Achieve an Empty Inbox in Five Steps!

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Many of us take time off during this time of year. One of the most difficult things to do before vacation is to leave your email in pristine condition. In fact, a survey completed by Glassdoor found that “28% of workers…fear getting behind” while they are away from the office.

Wouldn’t it feel good to have an empty inbox before you leave? What about coming back from your time off and having a system in place that leaves your inbox at 0 at the end of each day?

I adopted the Getting Things Done email system when I launched my website this year. And, let me tell you—I feel so much better leaving my work each afternoon knowing that my inbox is at 0. Here are five steps you can follow to establish an empty inbox email system:


Step 1: Organize your emails into 6 main folders

1. Inbox– this is all email coming in
2. Trash-email that is no longer needed
3. Sent– email that you have sent to others
4. Defer– emails that take longer than two minutes to complete, but need to be done in a reasonable timeframe
5. Future– emails that remind you of next actions for the future, but are not an immediate need
6. Reference-emails that provide information and are needed as a reference.

If you have too many folders, it can make searching for emails cumbersome. For example in the past, I categorized emails into project-specific folders. This became confusing, because some emails referenced multiple projects.

Step 2: Check your email intentionally

When I am working on a project, I set a time limit and turn my email off during that time. This way, I am not distracted by messages coming in during a time when I’m supposed to be focused on the project at hand. Similarly, when I check my email, I turn off my projects or other distractions. This can even be for a quick 15 minutes between meetings.

The strategy of being intentional about the time you have not only might help you process a lot of emails throughout the day, but it also might prevent you from missing emails. Work to avoid having “read” email in your inbox. All “read” emails should be filed in one of the 5 other folders once you have read it. More on this in the next step.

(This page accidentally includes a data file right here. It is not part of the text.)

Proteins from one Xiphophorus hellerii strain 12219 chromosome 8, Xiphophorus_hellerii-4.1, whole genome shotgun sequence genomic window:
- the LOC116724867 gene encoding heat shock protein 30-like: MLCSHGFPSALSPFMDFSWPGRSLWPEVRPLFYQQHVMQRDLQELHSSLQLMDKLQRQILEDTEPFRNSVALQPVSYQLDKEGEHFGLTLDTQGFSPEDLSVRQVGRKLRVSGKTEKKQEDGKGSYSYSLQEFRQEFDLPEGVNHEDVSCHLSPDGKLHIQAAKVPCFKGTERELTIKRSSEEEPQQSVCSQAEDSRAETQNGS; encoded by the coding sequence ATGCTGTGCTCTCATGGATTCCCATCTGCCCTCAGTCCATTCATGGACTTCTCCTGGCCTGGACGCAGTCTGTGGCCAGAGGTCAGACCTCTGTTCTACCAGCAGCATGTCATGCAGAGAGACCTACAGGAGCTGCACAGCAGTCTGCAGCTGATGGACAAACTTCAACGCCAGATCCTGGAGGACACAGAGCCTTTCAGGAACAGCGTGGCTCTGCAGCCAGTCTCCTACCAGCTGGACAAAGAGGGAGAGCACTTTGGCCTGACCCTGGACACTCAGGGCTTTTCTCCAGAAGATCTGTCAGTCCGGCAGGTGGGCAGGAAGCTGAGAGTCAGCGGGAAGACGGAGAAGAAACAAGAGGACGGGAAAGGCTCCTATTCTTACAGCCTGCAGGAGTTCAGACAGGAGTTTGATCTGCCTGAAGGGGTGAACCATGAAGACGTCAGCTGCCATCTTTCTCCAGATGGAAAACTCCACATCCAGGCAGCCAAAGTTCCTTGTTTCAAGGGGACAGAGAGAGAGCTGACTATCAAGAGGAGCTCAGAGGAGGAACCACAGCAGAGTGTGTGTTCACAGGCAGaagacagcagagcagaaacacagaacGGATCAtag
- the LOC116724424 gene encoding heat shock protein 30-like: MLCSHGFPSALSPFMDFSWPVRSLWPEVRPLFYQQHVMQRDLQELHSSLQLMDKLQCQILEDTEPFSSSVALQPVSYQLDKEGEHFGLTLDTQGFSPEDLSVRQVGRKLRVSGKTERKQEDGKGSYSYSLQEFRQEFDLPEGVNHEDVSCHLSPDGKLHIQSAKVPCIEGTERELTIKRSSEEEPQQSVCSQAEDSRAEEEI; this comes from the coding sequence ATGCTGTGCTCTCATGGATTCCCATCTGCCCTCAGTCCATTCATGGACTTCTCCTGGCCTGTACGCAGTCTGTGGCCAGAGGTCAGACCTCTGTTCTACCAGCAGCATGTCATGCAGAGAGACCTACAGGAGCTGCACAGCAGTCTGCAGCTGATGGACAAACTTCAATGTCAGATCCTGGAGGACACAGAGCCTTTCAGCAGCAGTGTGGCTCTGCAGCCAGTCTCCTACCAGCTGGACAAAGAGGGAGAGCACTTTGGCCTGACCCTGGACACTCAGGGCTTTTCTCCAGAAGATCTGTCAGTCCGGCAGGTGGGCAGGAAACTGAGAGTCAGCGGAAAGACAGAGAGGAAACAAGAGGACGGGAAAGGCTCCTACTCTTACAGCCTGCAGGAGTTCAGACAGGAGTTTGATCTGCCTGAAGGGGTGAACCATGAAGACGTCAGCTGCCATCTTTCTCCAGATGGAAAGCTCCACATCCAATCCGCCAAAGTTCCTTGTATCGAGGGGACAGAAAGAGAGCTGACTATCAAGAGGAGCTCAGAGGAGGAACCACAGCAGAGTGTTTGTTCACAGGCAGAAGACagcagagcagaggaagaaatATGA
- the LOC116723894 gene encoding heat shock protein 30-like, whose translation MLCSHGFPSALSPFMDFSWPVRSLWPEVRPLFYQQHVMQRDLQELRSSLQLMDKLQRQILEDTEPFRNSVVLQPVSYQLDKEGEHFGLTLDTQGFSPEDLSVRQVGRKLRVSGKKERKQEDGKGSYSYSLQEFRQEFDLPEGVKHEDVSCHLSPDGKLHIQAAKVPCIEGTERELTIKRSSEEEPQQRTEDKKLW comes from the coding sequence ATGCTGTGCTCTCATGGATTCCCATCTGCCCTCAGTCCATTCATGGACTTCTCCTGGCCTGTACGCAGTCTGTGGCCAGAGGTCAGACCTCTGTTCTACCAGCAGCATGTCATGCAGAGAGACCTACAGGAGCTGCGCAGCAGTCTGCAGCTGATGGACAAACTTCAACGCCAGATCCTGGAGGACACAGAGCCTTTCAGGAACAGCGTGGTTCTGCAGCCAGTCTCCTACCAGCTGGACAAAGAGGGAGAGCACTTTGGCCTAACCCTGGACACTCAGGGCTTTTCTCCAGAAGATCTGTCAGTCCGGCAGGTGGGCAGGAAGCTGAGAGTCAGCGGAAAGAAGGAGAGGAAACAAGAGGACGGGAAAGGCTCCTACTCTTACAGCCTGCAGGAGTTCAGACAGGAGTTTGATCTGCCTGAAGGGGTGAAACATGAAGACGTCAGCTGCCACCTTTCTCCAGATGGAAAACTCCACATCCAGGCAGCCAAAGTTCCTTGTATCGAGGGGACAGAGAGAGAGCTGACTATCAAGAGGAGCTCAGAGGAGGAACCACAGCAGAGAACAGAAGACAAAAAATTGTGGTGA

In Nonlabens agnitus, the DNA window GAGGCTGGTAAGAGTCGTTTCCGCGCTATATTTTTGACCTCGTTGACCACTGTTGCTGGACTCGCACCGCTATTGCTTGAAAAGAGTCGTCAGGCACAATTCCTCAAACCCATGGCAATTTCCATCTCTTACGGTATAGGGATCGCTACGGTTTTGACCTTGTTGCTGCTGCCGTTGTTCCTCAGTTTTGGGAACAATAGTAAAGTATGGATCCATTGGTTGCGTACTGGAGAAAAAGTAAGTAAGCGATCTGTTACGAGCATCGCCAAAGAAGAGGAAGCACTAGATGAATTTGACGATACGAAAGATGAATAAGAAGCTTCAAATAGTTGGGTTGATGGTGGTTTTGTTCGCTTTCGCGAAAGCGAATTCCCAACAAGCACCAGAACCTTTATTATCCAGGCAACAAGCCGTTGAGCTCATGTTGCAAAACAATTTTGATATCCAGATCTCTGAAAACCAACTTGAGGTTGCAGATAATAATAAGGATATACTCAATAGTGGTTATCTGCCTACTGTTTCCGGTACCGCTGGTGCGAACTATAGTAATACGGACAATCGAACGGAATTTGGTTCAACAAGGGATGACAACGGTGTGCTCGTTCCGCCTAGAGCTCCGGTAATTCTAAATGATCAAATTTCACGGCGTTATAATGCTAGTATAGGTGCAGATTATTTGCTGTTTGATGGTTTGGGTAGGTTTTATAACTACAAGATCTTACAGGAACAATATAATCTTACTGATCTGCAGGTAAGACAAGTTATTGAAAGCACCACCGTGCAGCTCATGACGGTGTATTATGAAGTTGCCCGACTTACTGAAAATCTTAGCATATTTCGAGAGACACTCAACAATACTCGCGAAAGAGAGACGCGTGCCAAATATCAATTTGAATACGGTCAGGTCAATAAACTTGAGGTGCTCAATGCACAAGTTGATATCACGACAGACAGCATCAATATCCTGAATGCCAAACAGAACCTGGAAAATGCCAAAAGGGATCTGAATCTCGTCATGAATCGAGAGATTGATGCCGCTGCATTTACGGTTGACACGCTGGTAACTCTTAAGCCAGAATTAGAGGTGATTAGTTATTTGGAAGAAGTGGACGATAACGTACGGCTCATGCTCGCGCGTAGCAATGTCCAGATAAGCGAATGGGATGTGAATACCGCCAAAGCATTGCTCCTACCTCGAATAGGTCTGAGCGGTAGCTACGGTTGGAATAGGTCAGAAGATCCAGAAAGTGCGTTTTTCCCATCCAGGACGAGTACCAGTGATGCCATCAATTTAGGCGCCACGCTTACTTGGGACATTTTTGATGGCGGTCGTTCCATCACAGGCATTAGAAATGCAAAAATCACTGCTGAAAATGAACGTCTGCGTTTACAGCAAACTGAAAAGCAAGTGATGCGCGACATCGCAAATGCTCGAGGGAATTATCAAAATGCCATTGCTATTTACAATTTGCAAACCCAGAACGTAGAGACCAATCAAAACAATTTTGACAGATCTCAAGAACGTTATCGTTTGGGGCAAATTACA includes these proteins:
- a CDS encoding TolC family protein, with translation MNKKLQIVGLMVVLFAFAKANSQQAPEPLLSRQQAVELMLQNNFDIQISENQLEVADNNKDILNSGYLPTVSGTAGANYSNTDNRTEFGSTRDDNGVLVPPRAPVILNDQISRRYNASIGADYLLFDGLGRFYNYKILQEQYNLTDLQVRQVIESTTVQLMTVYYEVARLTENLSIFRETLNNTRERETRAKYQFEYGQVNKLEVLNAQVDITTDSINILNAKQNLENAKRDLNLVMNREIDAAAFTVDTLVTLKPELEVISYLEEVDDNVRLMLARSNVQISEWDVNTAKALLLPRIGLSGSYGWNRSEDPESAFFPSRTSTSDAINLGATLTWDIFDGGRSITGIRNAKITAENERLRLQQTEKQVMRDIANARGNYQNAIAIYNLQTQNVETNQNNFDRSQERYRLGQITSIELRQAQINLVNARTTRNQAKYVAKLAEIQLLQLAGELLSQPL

Step 3: Follow the 2-minute rule

The key to a well-managed inbox is to focus on being efficient. You waste time and energy each time you open your inbox and read your emails but don’t take action. And likely, you are increasing your stress levels.

It is very inefficient to re-read emails. If you are not answering emails and getting them out of our inbox, then you are re-reading them each time you open your inbox. If an email requires a response that takes fewer than two minutes, then it is very inefficient to read your email, do nothing, re-read it, do nothing, re-read it and then take action. It turns a 2-minute action—reading, thinking, taking action, filing—into a 5- or 10-minute action. If you are facing hundreds of emails each week (or day, for some of us), this additional time adds up quickly.

Get out of this pattern. Here’s how:
A. Read the email and ask yourself, “Does this email require me to take action?”
• Yes—Go to step B.
• No—Put it in one of the following files: “Trash,” “Future,” or “Reference.”

B. Then ask yourself, “How long will this action take?”
• If the action takes 2 minutes or less—go to step C.
• Takes more than 2 minutes—step D.

C. If the action takes less than two minutes to respond, take action. Once you take action, either delete the email or put it in your “Reference” folder. Sometimes, you can add a flag if it requires follow up (see Step 5).

D. If the action takes more than two minutes to respond, then either:
• Delegate, flag, and put it in your “Reference” folder. Or,
• Put it in your “Defer: folder. Reference your “Defer” folder at least once per day, when you have a longer chunk of time to tackle tasks (Step 4).

Step 4: Tackle deferred email once a day.

At least once per day, review your deferred items and take action. If at the end of your work day you are not done processing all emails, send a quick email to the remaining recipients, telling them that you have received their email, and will get back to them within a set timeframe. Then, reserve time the following day to answer them.

Once actions have been taken on deferred email, file it as “Trash” or “Reference.” You can flag it if it requires further follow up (see Step 5).

Step 5: Flag emails that need follow up

Some folks keep “read” email in their inbox to remind them to follow up. Instead, file it in your reference folder and flag it. You can designate specific colored flags for different items. For example, I flag scheduled meeting emails with a yellow flag, unscheduled meetings with a purple flag, and delegated emails with a green flag. Clear the flag once the follow-up task is complete.

Once you establish this reliable and simple email system, you can sit back and enjoy the lack of stress that your inbox brings!

Go ahead. Take the time away. Using these five steps, you can leave the office knowing that your inbox is empty.

What strategies do you use to manage your inbox? Let us know by commenting below.

© 2017 Caitlin W Howe, LLC
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